Human Impacts on Ancient Marine Ecosystems

Author: Torben C. Rick
Publisher: Univ of California Press
ISBN: 0520253434
Release Date: 2008-04-29
Genre: History

“An excellent volume with mature, sophisticated, comprehensive research by leaders in the fields of archaeology, zooarchaeology, and paleoarchaeology that will be useful to scientists of many interests.”—David Steadman, author of Extinction and Biogeography of Tropical Pacific Birds “This volume will make a significant contribution to our understanding of ancient human impacts on marine ecosystems, which will be of interest to all researchers who are concerned about the environment. The editors and contributors are commended for their efforts on this significant research topic.”—Steven R. James, coeditor of The Archaeology of Global Change: The Impact of Humans on Their Environment

Encyclopedia of Paleoclimatology and Ancient Environments

Author: Vivien Gornitz
Publisher: Springer Science & Business Media
ISBN: 9781402045516
Release Date: 2008-10-31
Genre: Science

One of Springer’s Major Reference Works, this book gives the reader a truly global perspective. It is the first major reference work in its field. Paleoclimate topics covered in the encyclopedia give the reader the capability to place the observations of recent global warming in the context of longer-term natural climate fluctuations. Significant elements of the encyclopedia include recent developments in paleoclimate modeling, paleo-ocean circulation, as well as the influence of geological processes and biological feedbacks on global climate change. The encyclopedia gives the reader an entry point into the literature on these and many other groundbreaking topics.

Environmental Archaeology

Author: Dena F. Dincauze
Publisher: Cambridge University Press
ISBN: 0521310776
Release Date: 2000-08-17
Genre: Social Science

Archaeologists today need a wide range of scientific approaches in order to delineate and interpret the ecology of their sites. But borrowing concepts from other disciplines demands a critical understanding, and the methods must be appropriate to particular sets of data. This book is an authoritative and essential guide to methods, ranging from techniques for measuring time with isotopes and magnetism to the sciences of climate reconstruction, geomorphology, sedimentology, soil science, paleobotany and faunal paleoecology. Their applications are illustrated by examples from the Paleolithic, through classical civilizations, to urban archaeology.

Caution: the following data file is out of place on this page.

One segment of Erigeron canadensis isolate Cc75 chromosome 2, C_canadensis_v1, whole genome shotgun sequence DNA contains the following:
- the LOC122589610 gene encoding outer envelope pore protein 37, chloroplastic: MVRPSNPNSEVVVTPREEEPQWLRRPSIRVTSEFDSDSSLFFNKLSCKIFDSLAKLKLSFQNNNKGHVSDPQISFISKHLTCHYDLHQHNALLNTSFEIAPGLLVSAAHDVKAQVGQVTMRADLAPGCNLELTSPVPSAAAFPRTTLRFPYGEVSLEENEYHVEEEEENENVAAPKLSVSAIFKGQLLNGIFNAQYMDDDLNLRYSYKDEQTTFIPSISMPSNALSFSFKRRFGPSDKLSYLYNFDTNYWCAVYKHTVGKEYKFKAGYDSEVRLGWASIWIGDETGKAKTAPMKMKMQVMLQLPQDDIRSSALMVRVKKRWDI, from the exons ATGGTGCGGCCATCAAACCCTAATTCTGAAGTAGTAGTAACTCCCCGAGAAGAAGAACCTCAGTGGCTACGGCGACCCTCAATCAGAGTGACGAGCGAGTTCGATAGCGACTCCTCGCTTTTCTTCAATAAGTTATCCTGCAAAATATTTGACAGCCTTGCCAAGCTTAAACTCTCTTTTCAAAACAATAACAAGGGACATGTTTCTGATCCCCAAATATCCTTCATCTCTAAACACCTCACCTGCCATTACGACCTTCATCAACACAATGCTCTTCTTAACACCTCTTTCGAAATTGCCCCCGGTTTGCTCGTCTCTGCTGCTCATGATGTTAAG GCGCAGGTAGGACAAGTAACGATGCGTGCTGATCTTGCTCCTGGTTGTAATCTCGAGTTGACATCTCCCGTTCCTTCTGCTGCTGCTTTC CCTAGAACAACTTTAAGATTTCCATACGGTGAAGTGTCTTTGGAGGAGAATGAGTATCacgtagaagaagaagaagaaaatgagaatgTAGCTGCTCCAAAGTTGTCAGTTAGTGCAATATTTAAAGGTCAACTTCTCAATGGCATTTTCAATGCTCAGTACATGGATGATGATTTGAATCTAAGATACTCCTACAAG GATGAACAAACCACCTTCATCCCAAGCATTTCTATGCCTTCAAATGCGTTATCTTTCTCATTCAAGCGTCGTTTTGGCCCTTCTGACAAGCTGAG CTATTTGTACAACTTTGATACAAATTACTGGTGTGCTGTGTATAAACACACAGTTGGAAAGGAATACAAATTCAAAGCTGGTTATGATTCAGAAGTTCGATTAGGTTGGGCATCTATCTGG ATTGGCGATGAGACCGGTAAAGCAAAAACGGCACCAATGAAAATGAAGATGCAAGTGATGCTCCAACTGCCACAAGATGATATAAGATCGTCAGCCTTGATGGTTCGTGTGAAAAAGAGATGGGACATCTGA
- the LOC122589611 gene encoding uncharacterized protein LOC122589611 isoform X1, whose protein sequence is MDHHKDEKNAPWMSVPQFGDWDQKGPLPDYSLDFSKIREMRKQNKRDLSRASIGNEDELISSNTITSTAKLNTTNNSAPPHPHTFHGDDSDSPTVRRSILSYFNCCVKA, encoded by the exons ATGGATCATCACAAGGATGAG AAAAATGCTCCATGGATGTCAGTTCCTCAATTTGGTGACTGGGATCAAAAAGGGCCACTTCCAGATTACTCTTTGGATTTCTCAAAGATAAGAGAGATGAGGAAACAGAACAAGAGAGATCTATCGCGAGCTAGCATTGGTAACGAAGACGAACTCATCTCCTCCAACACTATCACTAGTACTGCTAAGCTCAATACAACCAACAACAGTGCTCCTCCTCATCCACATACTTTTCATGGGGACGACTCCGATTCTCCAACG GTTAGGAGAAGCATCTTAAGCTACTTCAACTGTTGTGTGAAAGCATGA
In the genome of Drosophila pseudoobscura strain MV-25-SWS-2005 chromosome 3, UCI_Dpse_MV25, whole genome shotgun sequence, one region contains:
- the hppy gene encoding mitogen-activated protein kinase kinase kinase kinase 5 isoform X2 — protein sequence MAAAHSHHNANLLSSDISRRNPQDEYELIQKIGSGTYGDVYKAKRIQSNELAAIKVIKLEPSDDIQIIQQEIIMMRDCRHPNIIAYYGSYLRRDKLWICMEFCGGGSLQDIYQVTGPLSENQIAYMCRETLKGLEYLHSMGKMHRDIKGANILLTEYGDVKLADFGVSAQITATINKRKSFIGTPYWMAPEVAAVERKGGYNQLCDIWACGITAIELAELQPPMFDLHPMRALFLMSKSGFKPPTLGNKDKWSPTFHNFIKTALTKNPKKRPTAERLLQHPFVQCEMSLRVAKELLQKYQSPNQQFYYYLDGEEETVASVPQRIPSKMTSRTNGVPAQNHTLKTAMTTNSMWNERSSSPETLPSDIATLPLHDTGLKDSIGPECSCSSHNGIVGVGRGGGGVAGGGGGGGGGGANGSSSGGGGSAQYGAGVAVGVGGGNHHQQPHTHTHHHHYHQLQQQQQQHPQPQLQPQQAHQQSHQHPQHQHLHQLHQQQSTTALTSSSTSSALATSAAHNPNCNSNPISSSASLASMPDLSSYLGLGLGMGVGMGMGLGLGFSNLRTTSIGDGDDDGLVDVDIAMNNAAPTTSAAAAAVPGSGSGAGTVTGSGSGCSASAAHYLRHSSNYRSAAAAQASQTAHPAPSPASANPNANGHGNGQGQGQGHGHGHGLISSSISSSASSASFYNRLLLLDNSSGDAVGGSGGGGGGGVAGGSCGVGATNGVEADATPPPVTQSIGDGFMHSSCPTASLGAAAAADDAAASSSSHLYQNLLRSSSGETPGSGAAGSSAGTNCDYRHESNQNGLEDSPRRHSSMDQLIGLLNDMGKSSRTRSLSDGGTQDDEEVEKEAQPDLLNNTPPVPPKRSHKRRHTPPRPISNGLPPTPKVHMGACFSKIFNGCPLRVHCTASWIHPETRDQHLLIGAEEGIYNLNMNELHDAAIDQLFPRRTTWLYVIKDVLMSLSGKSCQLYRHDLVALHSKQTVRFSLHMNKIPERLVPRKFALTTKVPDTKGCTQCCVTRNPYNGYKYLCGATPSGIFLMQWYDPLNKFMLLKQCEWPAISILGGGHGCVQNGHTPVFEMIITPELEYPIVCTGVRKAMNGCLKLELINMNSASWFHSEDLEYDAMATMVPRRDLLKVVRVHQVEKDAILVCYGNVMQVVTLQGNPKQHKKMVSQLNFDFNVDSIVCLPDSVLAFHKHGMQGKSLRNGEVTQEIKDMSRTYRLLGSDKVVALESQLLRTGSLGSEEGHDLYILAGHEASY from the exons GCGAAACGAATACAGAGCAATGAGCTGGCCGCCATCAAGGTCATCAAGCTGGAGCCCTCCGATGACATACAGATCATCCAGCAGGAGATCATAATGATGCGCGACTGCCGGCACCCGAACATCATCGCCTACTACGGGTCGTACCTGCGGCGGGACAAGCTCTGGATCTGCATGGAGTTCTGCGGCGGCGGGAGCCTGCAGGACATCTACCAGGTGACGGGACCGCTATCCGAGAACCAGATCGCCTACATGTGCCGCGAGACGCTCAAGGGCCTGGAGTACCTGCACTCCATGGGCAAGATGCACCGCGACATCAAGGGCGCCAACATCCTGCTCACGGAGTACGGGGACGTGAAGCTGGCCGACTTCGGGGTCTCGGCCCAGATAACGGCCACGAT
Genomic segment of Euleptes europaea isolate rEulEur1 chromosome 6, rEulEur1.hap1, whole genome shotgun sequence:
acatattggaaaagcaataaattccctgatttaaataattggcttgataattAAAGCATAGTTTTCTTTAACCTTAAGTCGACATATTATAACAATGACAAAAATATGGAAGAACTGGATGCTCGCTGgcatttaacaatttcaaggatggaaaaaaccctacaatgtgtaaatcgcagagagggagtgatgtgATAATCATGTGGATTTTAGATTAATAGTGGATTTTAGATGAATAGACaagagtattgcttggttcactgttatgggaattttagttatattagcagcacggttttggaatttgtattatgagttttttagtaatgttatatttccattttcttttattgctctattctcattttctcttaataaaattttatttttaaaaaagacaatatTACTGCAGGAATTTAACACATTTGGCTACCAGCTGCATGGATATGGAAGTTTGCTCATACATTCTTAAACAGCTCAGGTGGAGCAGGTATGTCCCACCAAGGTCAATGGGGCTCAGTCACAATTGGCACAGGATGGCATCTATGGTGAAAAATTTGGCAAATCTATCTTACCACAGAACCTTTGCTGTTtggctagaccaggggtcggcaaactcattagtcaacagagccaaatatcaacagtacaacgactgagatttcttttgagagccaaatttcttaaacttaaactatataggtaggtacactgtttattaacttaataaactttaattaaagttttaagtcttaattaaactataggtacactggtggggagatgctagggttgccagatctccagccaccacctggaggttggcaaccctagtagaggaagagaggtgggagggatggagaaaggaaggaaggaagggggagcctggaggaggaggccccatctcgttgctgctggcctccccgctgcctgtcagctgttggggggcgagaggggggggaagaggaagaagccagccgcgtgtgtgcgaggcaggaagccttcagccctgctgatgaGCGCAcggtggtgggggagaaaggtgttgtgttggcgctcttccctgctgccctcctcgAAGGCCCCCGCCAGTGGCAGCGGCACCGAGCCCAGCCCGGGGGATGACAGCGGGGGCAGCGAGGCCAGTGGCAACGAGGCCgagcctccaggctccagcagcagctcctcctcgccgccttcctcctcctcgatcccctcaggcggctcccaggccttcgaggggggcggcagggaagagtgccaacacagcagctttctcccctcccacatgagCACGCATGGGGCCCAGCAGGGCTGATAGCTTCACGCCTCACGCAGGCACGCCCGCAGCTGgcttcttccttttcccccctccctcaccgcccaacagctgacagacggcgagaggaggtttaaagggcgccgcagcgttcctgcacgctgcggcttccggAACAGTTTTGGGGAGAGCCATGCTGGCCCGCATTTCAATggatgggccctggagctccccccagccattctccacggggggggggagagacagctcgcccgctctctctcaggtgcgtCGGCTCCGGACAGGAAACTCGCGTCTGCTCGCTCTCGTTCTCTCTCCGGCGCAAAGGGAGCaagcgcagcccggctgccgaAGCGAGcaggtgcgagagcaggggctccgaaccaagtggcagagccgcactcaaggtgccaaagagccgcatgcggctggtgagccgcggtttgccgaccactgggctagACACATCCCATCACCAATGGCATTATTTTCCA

Our Ecological Footprint

Author: Mathis Wackernagel
Publisher: New Society Publishers
ISBN: 9780865713123
Release Date: 1998-07-01
Genre: Nature

Our Ecological Footprint presents an internationally-acclaimed tool for measuring and visualizing the resources required to sustain our households, communities, regions and nations, converting the seemingly complex concepts of carrying capacity, resource-use, waste-disposal and the like into a graphic form that everyone can grasp and use. An excellent handbook for community activists, planners, teachers, students and policy makers.

The Ancient Mediterranean Environment between Science and History

Author: William Harris
Publisher: BRILL
ISBN: 9789004254053
Release Date: 2013-07-25
Genre: History

The product of a collaboration between scientists, historians and archaeologists, this book breaks new ground in the study of the long-term interaction between environmental factors, including climate, and human beings.

Questioning Collapse

Author: Patricia A. McAnany
Publisher: Cambridge University Press
ISBN: 9781107717329
Release Date: 2009-09-28
Genre: Social Science